Though less visible, thin films of TiN are also used in the semiconductor industry. In copper-based chips, such films find use as a conductive barrier between a silicon device and the metal contacts used to operate it. While the film blocks diffusion of metal into the silicon, it is conductive enough (30–70 μΩ·cm) to allow a good electrical connection. In this context, TiN is classified as a "barrier metal", even though it is clearly a ceramic from the perspective of chemistry or mechanical behavior.


The most common methods of TiN thin film creation are physical vapor deposition (PVD, usually sputter deposition, Cathodic Arc Deposition or electron beam heating) and chemical vapor deposition (CVD). In both methods, pure titanium is sublimated and reacted with nitrogen in a high-energy, vacuum environment. PVD is preferred for steel parts because the deposition temperatures lie beyond the austenitizing temperature of steel.

Bulk ceramic objects can be fabricated by packing powdered metallic titanium into the desired shape, compressing it to the proper density, then igniting it in an atmosphere of pure nitrogen. The heat released by the chemical reaction between the metal and gas is sufficient to sinter the nitride reaction product into a hard, finished item. See powder metallurgy.

Other commercial variants

There are several commercially-used variants of TiN that have been developed in the past decade, such titanium carbon nitride (TiCN) and titanium aluminum nitride (TiAlN), which may be used individually or in alternating layers with TiN. These coatings offer similar or superior enhancements in corrosion resistance and hardness, and additional colors ranging from light gray to nearly black, to a dark iridescent bluish-purple depending on the exact process of application. These coatings are becoming common on sporting goods, particularly knives and handguns, where they are used for both cosmetic and functional reasons.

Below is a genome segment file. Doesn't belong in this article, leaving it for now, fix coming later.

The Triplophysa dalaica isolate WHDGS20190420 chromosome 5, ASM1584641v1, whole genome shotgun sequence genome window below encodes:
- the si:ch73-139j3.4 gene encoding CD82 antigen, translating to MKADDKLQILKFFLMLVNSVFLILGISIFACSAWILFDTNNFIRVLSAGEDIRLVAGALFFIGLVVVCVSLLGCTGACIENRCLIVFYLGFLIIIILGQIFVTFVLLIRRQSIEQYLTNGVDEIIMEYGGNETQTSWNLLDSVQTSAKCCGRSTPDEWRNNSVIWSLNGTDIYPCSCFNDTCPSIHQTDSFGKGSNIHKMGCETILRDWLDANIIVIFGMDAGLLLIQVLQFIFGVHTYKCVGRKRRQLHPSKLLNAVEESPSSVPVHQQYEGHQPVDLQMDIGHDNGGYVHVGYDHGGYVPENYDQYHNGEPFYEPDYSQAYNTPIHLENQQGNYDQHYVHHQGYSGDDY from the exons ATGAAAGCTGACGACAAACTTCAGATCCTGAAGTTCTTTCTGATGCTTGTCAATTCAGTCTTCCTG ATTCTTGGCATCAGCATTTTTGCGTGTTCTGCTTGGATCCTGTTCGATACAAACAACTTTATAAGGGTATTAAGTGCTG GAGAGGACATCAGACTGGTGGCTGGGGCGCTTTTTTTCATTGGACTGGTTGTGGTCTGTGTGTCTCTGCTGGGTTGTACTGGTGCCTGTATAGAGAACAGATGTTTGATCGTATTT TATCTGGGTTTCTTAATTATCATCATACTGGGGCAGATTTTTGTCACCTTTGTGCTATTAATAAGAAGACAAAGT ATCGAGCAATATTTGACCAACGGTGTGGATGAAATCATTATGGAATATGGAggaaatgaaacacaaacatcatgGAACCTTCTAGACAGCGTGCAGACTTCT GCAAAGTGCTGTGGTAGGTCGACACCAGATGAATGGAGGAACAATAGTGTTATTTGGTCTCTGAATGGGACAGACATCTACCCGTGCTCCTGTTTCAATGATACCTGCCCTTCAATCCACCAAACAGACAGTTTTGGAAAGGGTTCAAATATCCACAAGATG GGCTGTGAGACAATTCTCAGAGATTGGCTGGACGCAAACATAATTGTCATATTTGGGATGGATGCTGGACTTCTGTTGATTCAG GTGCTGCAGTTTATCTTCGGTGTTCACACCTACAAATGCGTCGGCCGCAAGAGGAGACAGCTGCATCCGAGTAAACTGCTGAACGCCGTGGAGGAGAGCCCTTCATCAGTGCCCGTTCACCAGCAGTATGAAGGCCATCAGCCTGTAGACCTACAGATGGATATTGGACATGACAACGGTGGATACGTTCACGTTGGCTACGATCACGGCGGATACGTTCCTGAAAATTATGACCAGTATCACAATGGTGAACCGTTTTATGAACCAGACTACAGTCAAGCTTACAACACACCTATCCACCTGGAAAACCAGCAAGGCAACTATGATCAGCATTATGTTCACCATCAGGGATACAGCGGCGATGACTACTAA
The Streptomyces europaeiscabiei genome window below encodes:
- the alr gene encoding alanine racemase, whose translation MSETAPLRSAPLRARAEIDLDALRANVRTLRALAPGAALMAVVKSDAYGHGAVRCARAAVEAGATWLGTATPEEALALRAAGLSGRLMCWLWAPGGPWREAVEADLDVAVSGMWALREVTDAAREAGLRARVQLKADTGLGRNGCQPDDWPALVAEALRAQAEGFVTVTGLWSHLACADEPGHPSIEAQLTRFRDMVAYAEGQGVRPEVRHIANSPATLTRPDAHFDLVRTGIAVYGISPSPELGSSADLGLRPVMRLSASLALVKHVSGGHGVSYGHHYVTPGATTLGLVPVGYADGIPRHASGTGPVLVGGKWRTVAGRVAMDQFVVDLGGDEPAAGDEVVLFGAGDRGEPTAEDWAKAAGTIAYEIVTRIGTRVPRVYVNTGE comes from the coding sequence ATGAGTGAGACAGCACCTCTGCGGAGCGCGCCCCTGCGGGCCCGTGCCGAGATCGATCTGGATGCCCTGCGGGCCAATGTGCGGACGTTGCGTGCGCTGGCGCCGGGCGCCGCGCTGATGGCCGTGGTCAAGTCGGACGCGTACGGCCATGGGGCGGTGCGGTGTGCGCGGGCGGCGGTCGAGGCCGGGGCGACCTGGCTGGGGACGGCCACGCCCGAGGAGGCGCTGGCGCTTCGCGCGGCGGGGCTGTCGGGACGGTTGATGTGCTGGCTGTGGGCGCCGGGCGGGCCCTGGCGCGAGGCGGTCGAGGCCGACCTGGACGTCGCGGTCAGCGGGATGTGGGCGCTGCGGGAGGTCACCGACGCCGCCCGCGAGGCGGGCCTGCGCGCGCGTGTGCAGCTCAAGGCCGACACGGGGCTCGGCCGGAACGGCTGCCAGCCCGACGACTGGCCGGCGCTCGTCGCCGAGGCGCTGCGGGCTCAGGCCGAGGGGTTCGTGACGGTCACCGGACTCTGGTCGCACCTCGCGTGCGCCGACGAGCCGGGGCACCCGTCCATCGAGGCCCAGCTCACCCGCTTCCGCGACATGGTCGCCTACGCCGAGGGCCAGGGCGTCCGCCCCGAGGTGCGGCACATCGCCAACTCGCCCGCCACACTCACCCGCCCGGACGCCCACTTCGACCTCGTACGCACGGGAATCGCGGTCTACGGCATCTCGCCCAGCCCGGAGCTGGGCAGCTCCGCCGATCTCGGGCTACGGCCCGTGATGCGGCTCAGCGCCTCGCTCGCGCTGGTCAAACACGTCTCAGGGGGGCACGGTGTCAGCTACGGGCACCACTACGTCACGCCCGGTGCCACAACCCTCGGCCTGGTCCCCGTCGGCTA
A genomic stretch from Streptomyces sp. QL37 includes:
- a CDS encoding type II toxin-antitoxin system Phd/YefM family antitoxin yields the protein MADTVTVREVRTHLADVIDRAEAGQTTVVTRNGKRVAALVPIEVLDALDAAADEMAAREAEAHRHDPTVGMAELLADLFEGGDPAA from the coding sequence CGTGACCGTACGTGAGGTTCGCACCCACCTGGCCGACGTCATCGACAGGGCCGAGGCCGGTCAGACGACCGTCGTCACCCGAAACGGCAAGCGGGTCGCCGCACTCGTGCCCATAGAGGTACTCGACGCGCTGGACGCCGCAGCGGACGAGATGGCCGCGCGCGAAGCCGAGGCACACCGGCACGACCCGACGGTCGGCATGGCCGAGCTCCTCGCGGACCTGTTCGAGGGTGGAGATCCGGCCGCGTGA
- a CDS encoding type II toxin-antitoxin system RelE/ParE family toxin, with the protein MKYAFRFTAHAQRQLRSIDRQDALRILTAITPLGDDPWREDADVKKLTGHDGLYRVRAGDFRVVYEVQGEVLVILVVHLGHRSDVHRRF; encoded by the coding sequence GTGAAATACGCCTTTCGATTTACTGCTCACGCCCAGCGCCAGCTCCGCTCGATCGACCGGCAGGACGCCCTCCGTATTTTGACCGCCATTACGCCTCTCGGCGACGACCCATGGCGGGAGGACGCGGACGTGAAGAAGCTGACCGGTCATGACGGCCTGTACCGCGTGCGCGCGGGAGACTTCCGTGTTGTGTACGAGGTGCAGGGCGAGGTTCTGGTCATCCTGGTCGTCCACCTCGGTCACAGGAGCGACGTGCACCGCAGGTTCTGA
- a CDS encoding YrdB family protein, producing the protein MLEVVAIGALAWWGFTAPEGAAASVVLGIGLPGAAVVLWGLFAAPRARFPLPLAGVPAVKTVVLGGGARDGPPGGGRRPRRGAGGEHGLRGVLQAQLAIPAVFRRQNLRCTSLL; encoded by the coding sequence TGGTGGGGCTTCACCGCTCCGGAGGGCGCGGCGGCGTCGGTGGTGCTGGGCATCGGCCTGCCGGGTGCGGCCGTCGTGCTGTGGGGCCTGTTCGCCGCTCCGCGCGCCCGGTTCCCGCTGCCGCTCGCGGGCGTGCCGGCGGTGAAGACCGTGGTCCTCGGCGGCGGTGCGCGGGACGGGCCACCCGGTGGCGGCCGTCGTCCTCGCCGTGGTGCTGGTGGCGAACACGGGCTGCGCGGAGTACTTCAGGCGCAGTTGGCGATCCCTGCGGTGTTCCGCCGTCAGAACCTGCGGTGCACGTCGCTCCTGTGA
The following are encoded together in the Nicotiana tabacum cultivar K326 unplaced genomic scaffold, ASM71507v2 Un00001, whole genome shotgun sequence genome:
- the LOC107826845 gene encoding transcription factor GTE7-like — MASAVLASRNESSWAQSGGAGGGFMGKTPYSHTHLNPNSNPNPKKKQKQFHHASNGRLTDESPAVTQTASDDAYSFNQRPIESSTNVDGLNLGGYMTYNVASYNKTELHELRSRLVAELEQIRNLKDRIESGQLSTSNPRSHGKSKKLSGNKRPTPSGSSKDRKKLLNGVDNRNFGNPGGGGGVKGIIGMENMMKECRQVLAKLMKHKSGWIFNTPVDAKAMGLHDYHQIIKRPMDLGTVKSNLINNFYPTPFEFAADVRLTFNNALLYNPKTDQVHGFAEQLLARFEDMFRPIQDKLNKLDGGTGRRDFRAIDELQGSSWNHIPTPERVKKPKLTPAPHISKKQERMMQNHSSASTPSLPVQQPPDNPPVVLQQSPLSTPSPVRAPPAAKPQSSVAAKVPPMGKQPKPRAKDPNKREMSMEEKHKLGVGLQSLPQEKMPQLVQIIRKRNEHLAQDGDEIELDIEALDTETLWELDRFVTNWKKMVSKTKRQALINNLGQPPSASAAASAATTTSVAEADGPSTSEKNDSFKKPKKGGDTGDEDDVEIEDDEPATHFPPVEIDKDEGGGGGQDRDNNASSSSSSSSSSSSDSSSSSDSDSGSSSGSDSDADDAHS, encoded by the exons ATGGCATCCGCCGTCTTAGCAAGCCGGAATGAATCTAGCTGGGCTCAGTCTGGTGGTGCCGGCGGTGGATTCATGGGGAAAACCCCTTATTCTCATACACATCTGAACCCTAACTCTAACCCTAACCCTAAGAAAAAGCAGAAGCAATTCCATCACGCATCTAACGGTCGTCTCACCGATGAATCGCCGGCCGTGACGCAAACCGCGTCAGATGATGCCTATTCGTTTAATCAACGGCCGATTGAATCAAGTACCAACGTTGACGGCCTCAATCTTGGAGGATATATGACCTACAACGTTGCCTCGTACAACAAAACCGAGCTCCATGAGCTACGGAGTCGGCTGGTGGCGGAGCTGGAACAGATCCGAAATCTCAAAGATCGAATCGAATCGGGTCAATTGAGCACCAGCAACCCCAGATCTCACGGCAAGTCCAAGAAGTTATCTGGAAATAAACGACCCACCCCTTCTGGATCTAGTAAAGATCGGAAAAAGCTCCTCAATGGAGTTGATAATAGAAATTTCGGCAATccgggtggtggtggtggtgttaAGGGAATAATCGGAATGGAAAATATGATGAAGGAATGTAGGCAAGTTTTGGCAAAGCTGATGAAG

As a constituent in steel making

Titanium nitride is also an intentional product in many steels, not on their surface. TiN forms at very high temperatures because of its very low enthalpy of formation, and even nucleates directly from the melt in secondary steelmaking. It forms discrete, micrometre-sized cubic particles at grain boundaries and triple points, and because of its low solubility in austenite, the face centred cubic phase of steel that most exist in at the high temperatures forming operations usually take place at, prevents grain growth by Ostwald Ripening up to very high homologous temperatures. Titanium nitride has the lowest solubility product of any metal nitride or carbide in austenite, and as a result is often intentionally produced by judicious additions of titanium to the alloy.


  1. ^
  2. ^ BryCoat Titanium Nitride.
  3. ^ Hardness and elastic modulus of TiN based on continuous indentation technique and new correlation
  4. ^ L.E. Toth, Transition Metal Carbides and Nitrides (Academic, New York, 1971)
  5. ^ MatWeb.
This article is licensed under the GNU Free Documentation License. It uses material from the Wikipedia article "Titanium_nitride". A list of authors is available in Wikipedia.